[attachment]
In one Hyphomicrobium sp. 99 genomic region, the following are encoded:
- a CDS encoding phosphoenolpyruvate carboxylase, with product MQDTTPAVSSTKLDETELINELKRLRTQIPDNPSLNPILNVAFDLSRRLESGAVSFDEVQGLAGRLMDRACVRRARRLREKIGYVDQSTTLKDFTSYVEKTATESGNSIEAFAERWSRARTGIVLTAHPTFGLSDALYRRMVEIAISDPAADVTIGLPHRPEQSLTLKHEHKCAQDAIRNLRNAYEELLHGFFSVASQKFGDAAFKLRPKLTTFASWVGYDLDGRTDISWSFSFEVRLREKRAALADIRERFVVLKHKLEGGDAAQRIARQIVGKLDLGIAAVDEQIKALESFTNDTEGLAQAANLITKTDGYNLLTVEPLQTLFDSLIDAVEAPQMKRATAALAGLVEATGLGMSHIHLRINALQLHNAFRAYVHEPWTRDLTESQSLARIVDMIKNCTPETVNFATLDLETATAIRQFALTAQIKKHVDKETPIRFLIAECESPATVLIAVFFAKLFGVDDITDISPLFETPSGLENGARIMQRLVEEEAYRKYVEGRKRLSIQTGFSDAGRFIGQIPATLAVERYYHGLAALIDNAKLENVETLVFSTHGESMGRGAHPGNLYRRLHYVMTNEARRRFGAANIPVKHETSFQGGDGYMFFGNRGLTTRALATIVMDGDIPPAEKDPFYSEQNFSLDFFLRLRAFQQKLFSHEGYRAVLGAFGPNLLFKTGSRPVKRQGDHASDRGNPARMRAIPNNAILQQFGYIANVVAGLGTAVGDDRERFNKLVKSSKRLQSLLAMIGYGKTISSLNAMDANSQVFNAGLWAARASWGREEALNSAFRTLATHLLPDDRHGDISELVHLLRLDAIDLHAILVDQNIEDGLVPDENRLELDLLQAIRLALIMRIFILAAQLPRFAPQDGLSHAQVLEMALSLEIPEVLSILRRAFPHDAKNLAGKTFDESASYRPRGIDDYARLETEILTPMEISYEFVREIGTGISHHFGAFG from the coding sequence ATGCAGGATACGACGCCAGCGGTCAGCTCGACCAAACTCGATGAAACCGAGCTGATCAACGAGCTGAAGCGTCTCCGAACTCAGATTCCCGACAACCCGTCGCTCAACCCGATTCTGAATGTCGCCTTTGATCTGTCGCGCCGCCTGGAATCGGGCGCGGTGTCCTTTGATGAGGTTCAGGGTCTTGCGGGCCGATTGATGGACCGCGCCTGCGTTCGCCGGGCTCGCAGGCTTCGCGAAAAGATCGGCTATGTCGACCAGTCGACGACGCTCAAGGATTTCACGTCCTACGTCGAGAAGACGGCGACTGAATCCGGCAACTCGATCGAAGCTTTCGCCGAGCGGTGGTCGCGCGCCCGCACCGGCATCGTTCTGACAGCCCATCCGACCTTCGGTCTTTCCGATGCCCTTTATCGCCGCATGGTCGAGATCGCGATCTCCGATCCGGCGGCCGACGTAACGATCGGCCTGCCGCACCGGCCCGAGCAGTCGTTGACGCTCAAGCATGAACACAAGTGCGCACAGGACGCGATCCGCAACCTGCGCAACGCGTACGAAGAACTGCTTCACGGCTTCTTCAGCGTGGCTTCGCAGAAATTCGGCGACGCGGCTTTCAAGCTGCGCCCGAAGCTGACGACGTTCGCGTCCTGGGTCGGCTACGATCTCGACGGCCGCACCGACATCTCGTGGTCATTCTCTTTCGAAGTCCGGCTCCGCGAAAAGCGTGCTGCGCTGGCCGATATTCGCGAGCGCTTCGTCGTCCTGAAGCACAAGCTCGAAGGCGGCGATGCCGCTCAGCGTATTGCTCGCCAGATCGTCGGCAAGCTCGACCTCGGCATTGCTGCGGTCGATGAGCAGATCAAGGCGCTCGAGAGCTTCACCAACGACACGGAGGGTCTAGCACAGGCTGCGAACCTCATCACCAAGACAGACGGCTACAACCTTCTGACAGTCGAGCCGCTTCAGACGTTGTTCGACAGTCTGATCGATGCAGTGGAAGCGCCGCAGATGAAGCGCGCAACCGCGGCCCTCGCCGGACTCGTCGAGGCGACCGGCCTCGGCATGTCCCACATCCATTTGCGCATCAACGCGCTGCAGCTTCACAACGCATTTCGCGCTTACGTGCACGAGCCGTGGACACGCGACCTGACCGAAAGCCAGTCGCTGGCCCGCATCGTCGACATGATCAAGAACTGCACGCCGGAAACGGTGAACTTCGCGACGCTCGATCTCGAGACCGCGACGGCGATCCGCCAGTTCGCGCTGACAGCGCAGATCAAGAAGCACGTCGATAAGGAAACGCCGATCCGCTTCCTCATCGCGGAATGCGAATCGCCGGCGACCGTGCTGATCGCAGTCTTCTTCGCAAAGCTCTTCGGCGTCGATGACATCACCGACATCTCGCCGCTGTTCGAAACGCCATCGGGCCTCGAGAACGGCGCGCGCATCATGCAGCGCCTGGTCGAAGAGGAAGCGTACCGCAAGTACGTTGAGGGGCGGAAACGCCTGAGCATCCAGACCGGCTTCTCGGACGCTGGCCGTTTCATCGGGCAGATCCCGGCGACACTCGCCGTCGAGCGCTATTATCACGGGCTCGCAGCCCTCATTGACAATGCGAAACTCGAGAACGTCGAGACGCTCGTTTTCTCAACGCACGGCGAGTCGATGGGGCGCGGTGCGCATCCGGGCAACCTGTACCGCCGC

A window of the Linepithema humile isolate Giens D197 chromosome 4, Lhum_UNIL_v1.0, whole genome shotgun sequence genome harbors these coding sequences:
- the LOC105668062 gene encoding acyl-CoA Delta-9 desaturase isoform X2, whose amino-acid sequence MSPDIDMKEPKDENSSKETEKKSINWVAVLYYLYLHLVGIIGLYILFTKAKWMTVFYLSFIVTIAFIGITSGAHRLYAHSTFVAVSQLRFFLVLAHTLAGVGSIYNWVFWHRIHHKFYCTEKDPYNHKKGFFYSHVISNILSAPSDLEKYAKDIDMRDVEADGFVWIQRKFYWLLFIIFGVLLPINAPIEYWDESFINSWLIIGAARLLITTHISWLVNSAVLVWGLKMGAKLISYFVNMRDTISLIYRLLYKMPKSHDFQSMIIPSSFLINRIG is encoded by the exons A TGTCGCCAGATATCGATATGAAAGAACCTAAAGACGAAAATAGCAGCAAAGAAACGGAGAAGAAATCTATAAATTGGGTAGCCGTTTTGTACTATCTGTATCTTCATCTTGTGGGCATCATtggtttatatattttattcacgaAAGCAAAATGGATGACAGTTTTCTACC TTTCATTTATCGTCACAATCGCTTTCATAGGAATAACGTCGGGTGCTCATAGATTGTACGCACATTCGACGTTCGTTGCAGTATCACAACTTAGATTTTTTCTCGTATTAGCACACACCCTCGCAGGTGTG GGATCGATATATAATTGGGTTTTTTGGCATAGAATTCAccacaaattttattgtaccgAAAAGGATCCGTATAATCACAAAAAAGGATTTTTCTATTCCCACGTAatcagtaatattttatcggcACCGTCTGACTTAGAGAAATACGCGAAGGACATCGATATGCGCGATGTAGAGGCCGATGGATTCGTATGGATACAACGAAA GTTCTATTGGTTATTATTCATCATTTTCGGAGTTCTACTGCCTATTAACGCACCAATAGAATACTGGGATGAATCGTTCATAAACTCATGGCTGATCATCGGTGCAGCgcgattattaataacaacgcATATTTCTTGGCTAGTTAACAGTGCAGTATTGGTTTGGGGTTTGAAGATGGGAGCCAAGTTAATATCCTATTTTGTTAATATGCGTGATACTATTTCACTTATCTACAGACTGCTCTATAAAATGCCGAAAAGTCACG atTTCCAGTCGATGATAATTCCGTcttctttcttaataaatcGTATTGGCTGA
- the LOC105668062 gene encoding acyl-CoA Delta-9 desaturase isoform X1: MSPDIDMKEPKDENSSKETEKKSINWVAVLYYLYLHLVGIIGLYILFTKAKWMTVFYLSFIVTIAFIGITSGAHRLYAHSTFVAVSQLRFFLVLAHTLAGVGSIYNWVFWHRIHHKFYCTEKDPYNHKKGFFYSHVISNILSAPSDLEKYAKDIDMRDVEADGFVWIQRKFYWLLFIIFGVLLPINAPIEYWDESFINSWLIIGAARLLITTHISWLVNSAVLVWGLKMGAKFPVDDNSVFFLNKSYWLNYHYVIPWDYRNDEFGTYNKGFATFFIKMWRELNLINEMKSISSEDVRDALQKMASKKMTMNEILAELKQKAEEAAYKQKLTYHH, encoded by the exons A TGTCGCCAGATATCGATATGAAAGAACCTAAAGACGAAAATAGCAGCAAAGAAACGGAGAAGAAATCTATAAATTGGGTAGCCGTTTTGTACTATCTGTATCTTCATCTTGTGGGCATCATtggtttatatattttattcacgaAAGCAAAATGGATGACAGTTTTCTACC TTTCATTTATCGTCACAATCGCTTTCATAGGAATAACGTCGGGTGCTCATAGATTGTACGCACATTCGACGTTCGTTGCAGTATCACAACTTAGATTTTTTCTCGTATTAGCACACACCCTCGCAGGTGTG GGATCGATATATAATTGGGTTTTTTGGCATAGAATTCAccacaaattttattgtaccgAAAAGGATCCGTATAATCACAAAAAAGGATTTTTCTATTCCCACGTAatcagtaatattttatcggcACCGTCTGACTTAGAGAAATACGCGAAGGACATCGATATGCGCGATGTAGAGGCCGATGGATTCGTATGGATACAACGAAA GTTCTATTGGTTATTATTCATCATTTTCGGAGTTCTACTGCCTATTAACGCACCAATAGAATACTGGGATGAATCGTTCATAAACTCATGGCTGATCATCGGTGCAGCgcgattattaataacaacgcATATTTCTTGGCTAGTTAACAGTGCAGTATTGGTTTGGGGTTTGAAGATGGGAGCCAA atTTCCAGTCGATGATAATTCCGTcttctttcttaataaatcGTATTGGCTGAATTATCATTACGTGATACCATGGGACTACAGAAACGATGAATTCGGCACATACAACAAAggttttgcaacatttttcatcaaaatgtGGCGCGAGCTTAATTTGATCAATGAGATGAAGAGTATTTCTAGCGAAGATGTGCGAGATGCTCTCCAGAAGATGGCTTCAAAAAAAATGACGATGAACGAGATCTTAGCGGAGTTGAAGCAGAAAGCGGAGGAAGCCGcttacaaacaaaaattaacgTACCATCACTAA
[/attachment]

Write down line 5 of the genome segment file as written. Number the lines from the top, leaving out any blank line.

- the LOC105668062 gene encoding acyl-CoA Delta-9 desaturase isoform X1: MSPDIDMKEPKDENSSKETEKKSINWVAVLYYLYLHLVGIIGLYILFTKAKWMTVFYLSFIVTIAFIGITSGAHRLYAHSTFVAVSQLRFFLVLAHTLAGVGSIYNWVFWHRIHHKFYCTEKDPYNHKKGFFYSHVISNILSAPSDLEKYAKDIDMRDVEADGFVWIQRKFYWLLFIIFGVLLPINAPIEYWDESFINSWLIIGAARLLITTHISWLVNSAVLVWGLKMGAKFPVDDNSVFFLNKSYWLNYHYVIPWDYRNDEFGTYNKGFATFFIKMWRELNLINEMKSISSEDVRDALQKMASKKMTMNEILAELKQKAEEAAYKQKLTYHH, encoded by the exons A TGTCGCCAGATATCGATATGAAAGAACCTAAAGACGAAAATAGCAGCAAAGAAACGGAGAAGAAATCTATAAATTGGGTAGCCGTTTTGTACTATCTGTATCTTCATCTTGTGGGCATCATtggtttatatattttattcacgaAAGCAAAATGGATGACAGTTTTCTACC TTTCATTTATCGTCACAATCGCTTTCATAGGAATAACGTCGGGTGCTCATAGATTGTACGCACATTCGACGTTCGTTGCAGTATCACAACTTAGATTTTTTCTCGTATTAGCACACACCCTCGCAGGTGTG GGATCGATATATAATTGGGTTTTTTGGCATAGAATTCAccacaaattttattgtaccgAAAAGGATCCGTATAATCACAAAAAAGGATTTTTCTATTCCCACGTAatcagtaatattttatcggcACCGTCTGACTTAGAGAAATACGCGAAGGACATCGATATGCGCGATGTAGAGGCCGATGGATTCGTATGGATACAACGAAA GTTCTATTGGTTATTATTCATCATTTTCGGAGTTCTACTGCCTATTAACGCACCAATAGAATACTGGGATGAATCGTTCATAAACTCATGGCTGATCATCGGTGCAGCgcgattattaataacaacgcATATTTCTTGGCTAGTTAACAGTGCAGTATTGGTTTGGGGTTTGAAGATGGGAGCCAA atTTCCAGTCGATGATAATTCCGTcttctttcttaataaatcGTATTGGCTGAATTATCATTACGTGATACCATGGGACTACAGAAACGATGAATTCGGCACATACAACAAAggttttgcaacatttttcatcaaaatgtGGCGCGAGCTTAATTTGATCAATGAGATGAAGAGTATTTCTAGCGAAGATGTGCGAGATGCTCTCCAGAAGATGGCTTCAAAAAAAATGACGATGAACGAGATCTTAGCGGAGTTGAAGCAGAAAGCGGAGGAAGCCGcttacaaacaaaaattaacgTACCATCACTAA